The New Times (Kigali)

Rwanda: Govt to Ease Issuing of Construction Permits

Real estate developers may have reason to smile after government, through Rwanda Development Board, is looking into how to reduce the time it takes to acquire a construction permit.

In Kigali city, before one embarks on a construction project, they are required to get a permit from the city council.

According to the City client's charter, the application should last 30 days, however, the process is tedious and may take longer, frustrating developers.

"It is our priority this year and we want to have a very big cut in terms of the time it takes and the procedures involved in attaining construction permits," Clare Akamanzi, RDB's acting CEO said in an interview with The New Times.

The president for the Real Estate Association of Rwanda (REAR), Charles Haba, argued that the problem with construction permits is mainly due to the pending Kigali City master plans, whereby city authorities are hesitant to issue out construction permits before the completion of the master plans.

"The process to acquire a detailed and elaborate master plan is quite long because they must align it with other projects such as with the Rwanda Environment National Authority, which is redesigning the country's wetland marks," Haba said.

"As real estate developers we are of course frustrated because application for construction permits delays; but we only have to be patient because when the designs and master plans are complete, the delay will stop."

According to Kigali City Council, the master plans for all the three districts will be completed by the end of the year.

Haba also argued that the authority that grants construction permits should be decentralized in order to make the exercise less bureaucratic.

"KCC needs to decentralize some of its power to district authorities; this will make the process for acquiring construction permits much easier and faster for practitioners," he said.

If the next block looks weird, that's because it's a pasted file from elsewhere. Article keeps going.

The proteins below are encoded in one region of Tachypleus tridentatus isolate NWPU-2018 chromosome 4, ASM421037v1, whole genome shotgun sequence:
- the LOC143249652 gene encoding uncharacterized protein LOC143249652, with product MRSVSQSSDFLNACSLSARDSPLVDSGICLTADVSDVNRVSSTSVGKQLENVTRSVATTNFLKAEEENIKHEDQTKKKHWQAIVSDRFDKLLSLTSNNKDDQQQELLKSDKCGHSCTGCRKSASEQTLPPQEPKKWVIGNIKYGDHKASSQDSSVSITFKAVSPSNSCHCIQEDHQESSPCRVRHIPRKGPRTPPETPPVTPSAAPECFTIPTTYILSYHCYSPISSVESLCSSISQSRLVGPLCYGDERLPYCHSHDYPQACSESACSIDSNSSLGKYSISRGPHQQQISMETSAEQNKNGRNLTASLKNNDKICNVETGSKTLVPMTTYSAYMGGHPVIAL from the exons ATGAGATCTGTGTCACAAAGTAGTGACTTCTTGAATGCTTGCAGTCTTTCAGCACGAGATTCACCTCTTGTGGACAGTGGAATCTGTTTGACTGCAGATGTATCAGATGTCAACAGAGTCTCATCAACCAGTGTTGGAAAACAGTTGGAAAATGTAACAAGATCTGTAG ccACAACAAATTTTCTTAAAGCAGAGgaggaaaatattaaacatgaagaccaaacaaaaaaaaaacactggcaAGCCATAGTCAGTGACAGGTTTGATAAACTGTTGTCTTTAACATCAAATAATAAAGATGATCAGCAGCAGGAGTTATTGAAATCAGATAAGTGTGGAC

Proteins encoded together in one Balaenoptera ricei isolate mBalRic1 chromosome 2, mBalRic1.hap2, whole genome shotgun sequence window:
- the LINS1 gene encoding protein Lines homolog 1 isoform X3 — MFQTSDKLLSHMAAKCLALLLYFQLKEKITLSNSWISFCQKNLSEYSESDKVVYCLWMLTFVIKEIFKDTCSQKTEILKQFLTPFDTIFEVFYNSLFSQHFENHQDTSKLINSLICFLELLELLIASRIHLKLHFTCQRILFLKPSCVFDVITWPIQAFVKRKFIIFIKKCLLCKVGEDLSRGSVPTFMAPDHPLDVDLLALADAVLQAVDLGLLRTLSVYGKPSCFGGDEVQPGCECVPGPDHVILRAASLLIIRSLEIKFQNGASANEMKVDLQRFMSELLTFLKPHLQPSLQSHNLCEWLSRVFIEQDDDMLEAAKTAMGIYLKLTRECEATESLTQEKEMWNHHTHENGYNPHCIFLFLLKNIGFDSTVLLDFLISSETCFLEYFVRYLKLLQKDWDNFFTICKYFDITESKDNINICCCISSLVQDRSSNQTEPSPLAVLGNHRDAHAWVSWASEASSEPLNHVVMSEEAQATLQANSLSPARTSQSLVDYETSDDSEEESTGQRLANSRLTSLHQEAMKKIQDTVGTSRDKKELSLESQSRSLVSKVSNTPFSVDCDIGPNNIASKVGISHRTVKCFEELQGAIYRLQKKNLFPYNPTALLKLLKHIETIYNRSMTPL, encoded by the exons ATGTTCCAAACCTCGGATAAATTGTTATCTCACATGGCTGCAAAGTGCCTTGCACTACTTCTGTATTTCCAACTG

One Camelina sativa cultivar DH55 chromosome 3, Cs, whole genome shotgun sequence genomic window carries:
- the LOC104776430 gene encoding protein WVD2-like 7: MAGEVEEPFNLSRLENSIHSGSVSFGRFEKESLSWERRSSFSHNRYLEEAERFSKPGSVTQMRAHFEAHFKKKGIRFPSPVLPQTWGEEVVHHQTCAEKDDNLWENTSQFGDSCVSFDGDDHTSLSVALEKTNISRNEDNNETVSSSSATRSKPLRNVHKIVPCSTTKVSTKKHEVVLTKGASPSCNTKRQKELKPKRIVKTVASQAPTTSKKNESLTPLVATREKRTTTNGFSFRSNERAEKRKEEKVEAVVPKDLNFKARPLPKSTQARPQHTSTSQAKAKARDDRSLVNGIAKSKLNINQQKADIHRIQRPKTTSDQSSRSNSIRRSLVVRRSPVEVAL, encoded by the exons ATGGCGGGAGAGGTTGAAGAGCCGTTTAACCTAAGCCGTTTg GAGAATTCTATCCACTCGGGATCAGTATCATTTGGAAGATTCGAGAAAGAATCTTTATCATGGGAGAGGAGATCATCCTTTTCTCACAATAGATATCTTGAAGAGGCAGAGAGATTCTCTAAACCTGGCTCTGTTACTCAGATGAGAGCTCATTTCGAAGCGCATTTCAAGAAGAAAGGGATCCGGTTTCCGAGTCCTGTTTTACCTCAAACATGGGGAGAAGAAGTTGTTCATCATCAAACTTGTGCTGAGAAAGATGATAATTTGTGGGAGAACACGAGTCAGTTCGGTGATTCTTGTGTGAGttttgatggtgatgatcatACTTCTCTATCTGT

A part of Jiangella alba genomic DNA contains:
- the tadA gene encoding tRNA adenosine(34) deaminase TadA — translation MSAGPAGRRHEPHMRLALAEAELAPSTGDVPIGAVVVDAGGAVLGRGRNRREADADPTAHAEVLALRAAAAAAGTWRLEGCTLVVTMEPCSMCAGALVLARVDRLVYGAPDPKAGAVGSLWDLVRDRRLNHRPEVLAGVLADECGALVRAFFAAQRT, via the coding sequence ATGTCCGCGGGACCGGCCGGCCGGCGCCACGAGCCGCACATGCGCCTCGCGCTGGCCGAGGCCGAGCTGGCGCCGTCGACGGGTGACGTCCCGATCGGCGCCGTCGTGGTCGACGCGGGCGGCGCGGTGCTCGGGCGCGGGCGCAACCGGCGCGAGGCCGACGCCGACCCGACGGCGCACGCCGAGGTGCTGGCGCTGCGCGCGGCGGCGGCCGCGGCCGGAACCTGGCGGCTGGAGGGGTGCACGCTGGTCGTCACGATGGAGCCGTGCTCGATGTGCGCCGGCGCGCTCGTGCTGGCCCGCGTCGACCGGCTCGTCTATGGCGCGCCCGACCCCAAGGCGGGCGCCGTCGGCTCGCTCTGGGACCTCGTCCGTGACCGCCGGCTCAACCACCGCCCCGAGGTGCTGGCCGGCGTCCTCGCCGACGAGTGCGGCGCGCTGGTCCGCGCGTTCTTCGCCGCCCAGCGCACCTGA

While real estate development in the country faces other complex challenges such as financing, the issue of construction permits was reflected in last year's World Bank Doing Business Report - Rwanda dropped seven places in dealing with construction permits, from 90th to 98th, according to the report.

"It doesn't mean that we didn't do reforms, we did, but World Bank says that the reforms were not that much felt on the ground. So we will ensure to make the reforms more operational on ground. We had a joint meeting with the mayors and with the ministry of infrastructure and discussed several strategies; so it's a priority of all the players to ensure that construction permits procedures are streamlined,"Akamanzi said.

She added that, Rwanda still remains very competitive when it comes to the overall ease of doing business, whereby it added two key reforms in the recent report- getting electricity and enforcing contracts.

"In the 2013 doing business report, Rwanda is ranked 52nd worldwide, 3rd in Sub Saharan Africa and the easiest place to do business in East Africa. The report also gave an analysis of the most reformed economies in the period of eight years between 2005 and 2012, in which Rwanda is recognized as the second most reformed economy after Georgia. So, overall Rwanda has been very consistent and competitive in the area of doing business," the acting CEO noted.

Akamanzi said that the country's target is to attain a top 30 global position in the ease of doing business, although she acknowledged that the journey is still massive with challenges still existing in the provision of affordable infrastructure, electricity and the automation of business services.

Being a landlocked country, trading across borders is a significant area that will blossom Rwanda's business climate according to Akamanzi, although she believes that Rwanda is dependent on its neighbors' rate of business reform.

"How quickly we export and import and the cost of trading across borders requires regional effort because our competitiveness is highly dependent on the performance of the northern and eastern corridor,"

Events last month saw Port Mombasa temporarily shut down due to a workers strike, bringing a long standstill to the loading and offloading of goods.

Although the situation was later quelled, it significantly paralyzed business in East Africa.

"Obviously as a land locked country you must rely on a port from another country, this is something we are completely not in control of. The good thing for us is that we have two options in Mombasa and Dar es Salaam. It is improbable to find both of them having problems, so we will always have a route for exports and imports," Akamanzi added.

Rwanda's ranking per indicator remained strong in such as opening a business, where it remained eighth easiest in the world.

Company registration requires only two procedures and the whole process of incorporation is concluded within six hours.

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